The next mission we’re working on perspective… looking forward to where that takes me.

Not Just Another Sunset

Mission 3… Perspective

When I accepted this week’s G+ Mentorship Program for Photographers challenge from Ron Clifford on ‘perspective’ I had no idea of where it would take me… little did I know it would take me through time. I had been tasked with finding a unique point of view that enhanced elements in a picture, to guide my viewer on a journey through and with my images, to exaggerate/add drama, and most importantly to shoot things from a different perspective.

As events aligned I found myself free on Monday night, with chatter on Facebook mentioning the possibility of a beautiful sunset, I was transported back nearly three years when MY journey began… the night I watched the sun set and knew my life was never going to be the same. As per the custody agreement drafted in the days prior I had to leave the house for the evening, I had just returned from my dad’s bedside as he died, and work was letting me go without warning and/or cause… so I found a park to visit the sea, a place to rest my head as I cried.

Many times over these last few years I returned to this view, have captured great skies, men fishing with their young boys by the final rays of sunlight, birds in flight, etc… all while the waves soothed my soul and tears fell from my eyes. In that time I transitioned my daughter’s life into two happy homes, maintained a healthy relationship with her father, built a business/became an artist, came to accept my physical disabilities, and transformed how I viewed the world around me.

When I returned this last Monday, I was tasked with taking a new look and although the cloudless sky spoke of little drama my new eyes saw much potential. I put myself at sea level, deepened the tone of my camera, and played with the sun. As I sought out the perfect sun stars, I reflected back on all of the lenses we view life through and the fences that surround our hearts, the beauty of grass blowing in the wind, and the simplicity of the light on the sea. With every powerful image that displayed on my camera’s screen, I saw a new perspective, found a beautiful expression of what it takes to transform one’s soul, and was grateful for everything this journey brought to my life.

May we all be blessed with a new perspective and remember…

“We don’t see things as they are, we see them as we are.”

Anaïs Nin

Maintaining Composure

Mission 4… Composition

It is official, this G+ Mentorship Program for Photographers has proven to me that time is relative… as the mission this ‘week’ was all about maintaining composure for weeks. No easy feat! And I don’t mean the time-warp-factor, that was a piece of cake… no it was the maintaining MY composure that required the most focus and that wasn’t even part of the assignment. Focus was two weeks back… I mean a month ago. DOH!

The mission introduced the term ‘composition’, which means ‘putting together.’ We were explicitly asked to conform our photographic expression to three ‘rules’ this week. The first being ‘The Rule Of Thirds’, whereby you divide your photograph into thirds first vertically and then horizontally… what you end up with is a grid where the intersecting lines are points of interest for the placement of your main characters. The second rule had us applying ‘The Golden Mean’ also known as the Fibonacci Spiral, which is a spiral-shape pattern that is mathematically identifiable and is repeated abundantly through out the world and even the universe. The third called for the idea of a foreground, middle ground, and back ground… by composing with these elements as strong and well defined ‘layers’. And the last, thrown in as an option should one of the three not be possible, had us shifting the horizon up or down from center on a sunset or landscape depending on what was most important.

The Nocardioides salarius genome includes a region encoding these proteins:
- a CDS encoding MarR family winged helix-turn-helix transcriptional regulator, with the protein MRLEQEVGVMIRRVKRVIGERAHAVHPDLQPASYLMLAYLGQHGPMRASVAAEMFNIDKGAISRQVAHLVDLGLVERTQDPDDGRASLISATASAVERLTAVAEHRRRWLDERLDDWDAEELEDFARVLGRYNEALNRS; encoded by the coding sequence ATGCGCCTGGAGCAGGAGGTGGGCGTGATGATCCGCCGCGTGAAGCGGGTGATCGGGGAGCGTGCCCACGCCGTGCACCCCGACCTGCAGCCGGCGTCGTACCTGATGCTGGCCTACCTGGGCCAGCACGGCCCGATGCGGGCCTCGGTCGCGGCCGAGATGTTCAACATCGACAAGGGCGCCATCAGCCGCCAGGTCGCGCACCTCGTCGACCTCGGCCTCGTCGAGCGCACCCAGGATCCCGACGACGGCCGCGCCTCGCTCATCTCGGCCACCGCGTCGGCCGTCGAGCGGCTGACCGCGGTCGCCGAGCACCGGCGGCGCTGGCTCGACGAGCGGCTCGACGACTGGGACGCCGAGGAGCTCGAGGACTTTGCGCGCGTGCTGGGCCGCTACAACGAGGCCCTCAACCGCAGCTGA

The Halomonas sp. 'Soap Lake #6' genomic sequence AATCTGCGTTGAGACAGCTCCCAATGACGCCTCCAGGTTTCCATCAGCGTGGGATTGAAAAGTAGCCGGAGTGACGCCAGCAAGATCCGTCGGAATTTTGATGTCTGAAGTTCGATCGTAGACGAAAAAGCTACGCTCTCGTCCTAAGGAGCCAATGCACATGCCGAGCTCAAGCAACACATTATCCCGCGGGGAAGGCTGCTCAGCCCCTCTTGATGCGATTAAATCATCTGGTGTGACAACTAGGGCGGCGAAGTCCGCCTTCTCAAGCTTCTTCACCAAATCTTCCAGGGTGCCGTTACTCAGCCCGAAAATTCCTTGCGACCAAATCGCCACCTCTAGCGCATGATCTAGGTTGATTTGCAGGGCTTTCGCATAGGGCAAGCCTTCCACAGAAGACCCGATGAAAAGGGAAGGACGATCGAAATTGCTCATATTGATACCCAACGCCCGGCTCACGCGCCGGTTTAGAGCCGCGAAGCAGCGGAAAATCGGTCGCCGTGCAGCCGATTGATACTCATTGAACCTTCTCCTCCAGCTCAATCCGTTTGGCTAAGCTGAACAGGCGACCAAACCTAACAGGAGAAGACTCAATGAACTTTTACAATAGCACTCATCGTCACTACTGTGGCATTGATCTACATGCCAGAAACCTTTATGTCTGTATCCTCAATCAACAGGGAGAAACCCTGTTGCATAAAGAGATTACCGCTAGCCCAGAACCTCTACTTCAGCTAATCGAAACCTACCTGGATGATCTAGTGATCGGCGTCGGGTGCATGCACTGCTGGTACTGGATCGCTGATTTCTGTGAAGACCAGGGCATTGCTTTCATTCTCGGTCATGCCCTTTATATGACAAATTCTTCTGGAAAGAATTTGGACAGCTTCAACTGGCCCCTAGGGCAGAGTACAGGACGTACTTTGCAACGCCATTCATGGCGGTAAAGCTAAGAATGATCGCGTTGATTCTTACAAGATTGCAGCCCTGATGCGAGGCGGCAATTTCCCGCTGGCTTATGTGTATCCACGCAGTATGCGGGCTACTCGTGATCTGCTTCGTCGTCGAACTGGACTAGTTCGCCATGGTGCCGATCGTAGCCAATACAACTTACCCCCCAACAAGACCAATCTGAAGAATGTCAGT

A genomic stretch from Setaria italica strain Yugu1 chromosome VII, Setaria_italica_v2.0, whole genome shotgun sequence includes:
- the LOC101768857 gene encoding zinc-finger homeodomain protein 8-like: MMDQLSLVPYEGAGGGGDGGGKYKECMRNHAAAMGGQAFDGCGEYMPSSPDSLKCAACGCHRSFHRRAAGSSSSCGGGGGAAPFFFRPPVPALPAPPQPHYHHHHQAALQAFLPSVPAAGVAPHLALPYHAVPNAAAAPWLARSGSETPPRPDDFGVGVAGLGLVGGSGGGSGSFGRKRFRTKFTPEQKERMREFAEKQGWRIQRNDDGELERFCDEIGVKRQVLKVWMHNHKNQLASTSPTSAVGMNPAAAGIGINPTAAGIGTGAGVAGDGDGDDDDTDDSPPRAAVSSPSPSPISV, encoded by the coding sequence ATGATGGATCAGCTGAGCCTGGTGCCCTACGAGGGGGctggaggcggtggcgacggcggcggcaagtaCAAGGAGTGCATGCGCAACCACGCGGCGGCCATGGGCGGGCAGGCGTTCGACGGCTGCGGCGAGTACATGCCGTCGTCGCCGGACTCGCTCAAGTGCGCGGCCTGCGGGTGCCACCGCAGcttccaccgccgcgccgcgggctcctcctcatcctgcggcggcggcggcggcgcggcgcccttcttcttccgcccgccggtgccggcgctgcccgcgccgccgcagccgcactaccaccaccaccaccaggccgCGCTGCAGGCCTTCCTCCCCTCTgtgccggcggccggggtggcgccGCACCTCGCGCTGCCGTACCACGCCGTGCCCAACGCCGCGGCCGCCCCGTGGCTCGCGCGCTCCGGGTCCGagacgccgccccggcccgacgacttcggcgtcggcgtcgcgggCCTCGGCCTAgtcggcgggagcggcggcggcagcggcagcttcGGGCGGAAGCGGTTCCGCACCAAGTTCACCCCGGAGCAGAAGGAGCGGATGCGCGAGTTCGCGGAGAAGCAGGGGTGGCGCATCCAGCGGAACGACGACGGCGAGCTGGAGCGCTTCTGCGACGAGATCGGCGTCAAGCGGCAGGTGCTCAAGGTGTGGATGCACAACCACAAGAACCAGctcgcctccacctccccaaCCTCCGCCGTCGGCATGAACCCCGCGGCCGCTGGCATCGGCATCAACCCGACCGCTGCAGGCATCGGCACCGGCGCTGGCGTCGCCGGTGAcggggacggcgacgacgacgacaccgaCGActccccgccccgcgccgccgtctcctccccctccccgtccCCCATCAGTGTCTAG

Ron warned us these ‘rules’ were challenging, even warped time to accommodate… in the last ‘week’ I made over 1,600 captures, had three separate opportunities to shoot, and yet my composure is seriously lacking. I combed through the photos, stared at the computer screen with ruler guides, spiral overlays, applied the ‘rules’ as best I could… and felt frustrated & uninspired. My previous experience with composition rules kept coming to mind… I had attended a photographers critique session on the subject, it called for pieces that BROKE the ‘rules’, and I met that challenge with ease. Hmmmmm, no comment.

Soooo, the take home messages this ‘week’ are… time is relative and rules can be broken.

“Without accepting the fact that everything changes, we cannot find perfect composure. But unfortunately, although it is true, it is difficult for us to accept it. Because we cannot accept the truth of transience, we suffer.”

Shunryu Suzuki

‘Why Don’t You Just Paint The Roses’… Pink?

Mission 5… Color

This week’s G+ Mentorship Program for Photographers has us coloring the world ‘Wonderful’, admitting color perception is subject to emotional, cultural, experiential influence, and embracing our unique style/personal perspective… so this Alice decided to ‘paint the roses’ PINK. For the simple reason, pink is a combination of red and white, the color of universal love… said to evoke feelings of caring, tenderness, self-worth, love, and acceptance. So if I am the painter of my world, I choose to spread the message of compromise and love… not to mention this Alice never was one to cater to royalty and don’t get me started on how ‘painting’ is not even scientifically possible and toxic to roses, no those are stories for another day.